This free app can customize virtually any aspect of the Xkey, and you can save configurations. You can reassign the channel buttons to send different CC messages, set the sensitivity of each key, set your noise floor level (if the vibrations from your bandmate’s heavy kick drum is causing the Xkey to send false messages), adjust timings of delays and aftertouch, and much more. Some users may never need to adjust these settings, and some will undoubtedly tweak every last option. The apparent simplicity of the XKey coupled with these advanced behind-the-scenes features in the Xkey Plus app is what sets the Xkey apart from other portable MIDI keyboards.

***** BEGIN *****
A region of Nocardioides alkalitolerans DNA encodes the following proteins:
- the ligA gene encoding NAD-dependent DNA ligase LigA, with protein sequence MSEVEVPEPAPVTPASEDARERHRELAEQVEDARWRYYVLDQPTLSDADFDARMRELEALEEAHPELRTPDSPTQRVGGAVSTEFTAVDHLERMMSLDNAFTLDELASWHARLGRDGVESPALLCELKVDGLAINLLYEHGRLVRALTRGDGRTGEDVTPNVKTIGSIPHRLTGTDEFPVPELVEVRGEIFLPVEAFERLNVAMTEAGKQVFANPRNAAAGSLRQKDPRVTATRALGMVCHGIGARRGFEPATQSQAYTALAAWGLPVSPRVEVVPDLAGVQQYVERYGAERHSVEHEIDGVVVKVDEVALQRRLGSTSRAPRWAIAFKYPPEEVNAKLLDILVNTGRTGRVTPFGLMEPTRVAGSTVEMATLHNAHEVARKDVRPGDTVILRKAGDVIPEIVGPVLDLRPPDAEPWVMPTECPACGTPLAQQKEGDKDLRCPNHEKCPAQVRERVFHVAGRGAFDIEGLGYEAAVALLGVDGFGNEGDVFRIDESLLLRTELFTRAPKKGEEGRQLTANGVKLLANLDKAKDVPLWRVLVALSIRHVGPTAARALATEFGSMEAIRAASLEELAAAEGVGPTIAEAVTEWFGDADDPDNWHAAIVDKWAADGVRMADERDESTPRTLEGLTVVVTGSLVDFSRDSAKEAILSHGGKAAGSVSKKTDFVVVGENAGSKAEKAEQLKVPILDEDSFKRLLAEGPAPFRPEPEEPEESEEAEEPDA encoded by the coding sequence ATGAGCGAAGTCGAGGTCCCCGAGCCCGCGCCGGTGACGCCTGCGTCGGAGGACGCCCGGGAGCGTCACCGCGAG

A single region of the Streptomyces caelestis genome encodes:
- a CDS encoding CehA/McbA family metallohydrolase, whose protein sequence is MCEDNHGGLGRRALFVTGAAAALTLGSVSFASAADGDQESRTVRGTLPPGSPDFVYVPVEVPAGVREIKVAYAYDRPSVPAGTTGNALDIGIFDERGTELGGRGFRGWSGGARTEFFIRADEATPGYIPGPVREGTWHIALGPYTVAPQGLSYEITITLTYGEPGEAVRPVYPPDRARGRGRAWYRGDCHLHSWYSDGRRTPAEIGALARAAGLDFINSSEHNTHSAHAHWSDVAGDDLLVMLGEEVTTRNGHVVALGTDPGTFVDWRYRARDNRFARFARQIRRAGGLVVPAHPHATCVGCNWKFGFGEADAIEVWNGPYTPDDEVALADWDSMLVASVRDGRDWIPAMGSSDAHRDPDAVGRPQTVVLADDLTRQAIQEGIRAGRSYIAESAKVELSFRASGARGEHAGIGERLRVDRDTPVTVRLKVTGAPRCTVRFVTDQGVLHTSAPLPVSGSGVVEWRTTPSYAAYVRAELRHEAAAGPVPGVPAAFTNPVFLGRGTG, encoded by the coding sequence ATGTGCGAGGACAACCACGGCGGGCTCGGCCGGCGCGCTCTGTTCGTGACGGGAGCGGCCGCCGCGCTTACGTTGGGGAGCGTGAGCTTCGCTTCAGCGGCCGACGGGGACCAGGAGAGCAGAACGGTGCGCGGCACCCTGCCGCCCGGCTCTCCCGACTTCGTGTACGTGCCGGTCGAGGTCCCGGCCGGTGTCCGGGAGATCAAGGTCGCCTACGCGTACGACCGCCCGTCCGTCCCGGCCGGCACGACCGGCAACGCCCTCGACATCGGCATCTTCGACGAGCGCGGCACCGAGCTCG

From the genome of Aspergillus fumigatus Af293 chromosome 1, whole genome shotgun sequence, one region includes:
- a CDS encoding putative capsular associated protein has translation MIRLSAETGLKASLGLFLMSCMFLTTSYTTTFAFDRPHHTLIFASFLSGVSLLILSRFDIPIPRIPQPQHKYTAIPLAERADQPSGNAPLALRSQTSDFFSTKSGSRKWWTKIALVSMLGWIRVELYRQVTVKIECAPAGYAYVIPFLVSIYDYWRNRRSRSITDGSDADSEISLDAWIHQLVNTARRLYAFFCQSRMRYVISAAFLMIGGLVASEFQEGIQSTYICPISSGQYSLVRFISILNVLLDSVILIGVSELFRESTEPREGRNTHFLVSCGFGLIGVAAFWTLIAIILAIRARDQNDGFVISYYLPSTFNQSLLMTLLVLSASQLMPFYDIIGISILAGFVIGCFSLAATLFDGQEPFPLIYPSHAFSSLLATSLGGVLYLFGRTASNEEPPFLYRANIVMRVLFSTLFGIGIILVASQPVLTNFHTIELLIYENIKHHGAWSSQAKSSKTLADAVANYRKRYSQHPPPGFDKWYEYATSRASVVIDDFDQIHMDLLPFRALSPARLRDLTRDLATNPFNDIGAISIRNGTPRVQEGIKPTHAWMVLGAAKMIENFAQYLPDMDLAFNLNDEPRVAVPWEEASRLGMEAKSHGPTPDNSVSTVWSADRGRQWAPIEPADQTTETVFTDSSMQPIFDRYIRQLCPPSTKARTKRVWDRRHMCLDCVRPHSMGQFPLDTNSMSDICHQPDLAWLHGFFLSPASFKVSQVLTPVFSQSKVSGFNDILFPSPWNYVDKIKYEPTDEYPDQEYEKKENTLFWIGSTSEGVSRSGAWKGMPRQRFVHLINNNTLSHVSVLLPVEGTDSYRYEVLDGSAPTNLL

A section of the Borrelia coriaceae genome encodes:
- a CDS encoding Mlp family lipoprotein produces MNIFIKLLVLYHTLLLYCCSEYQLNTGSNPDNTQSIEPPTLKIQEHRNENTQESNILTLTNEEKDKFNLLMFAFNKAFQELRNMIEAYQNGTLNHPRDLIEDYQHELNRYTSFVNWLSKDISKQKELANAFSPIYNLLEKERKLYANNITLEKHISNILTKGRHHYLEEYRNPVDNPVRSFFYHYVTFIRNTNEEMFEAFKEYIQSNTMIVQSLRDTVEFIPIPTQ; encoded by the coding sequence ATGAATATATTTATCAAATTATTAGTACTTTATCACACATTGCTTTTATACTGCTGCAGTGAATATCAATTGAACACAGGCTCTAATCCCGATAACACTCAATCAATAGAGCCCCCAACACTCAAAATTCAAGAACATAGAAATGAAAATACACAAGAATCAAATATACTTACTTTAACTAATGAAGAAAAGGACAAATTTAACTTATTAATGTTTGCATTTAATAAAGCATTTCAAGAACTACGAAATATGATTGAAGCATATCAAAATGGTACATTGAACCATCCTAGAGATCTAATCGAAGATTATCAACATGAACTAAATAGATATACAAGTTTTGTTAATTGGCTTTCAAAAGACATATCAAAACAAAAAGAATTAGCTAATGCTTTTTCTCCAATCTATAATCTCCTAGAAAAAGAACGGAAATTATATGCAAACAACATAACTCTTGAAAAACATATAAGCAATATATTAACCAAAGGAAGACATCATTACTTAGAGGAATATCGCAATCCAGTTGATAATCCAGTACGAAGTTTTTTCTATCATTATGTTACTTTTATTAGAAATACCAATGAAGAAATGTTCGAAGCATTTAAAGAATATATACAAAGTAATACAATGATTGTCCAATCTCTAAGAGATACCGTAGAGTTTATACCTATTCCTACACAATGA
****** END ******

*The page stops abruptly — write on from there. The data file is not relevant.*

Occasionally I found myself wishing for a knob or a slider that was present on my O2, and it would be nice if the Xkey offered some on-board way of seeing its current octave setting. And it would certainly be more convenient if the Xkey used an off-the-shelf USB cable. Still, with its handy size, professional features, and excellent support, the Xkey has secured a new position as my predominant note entry tool.
The Xkey is available and retails for $100. A price comparison at the time of this writing yielded no price variation among Amazon, Sweetwater, B&H, and other major US retailers. On Amazon’s UK site and at Absolute Music, the Xkey is available for £89; distributors for other countries may be found on the Xkey web site. Recently at Musikmesse 2014, CME announced and demoed a 37-key Xkey model, although pricing and availability for the bigger model have not yet been revealed.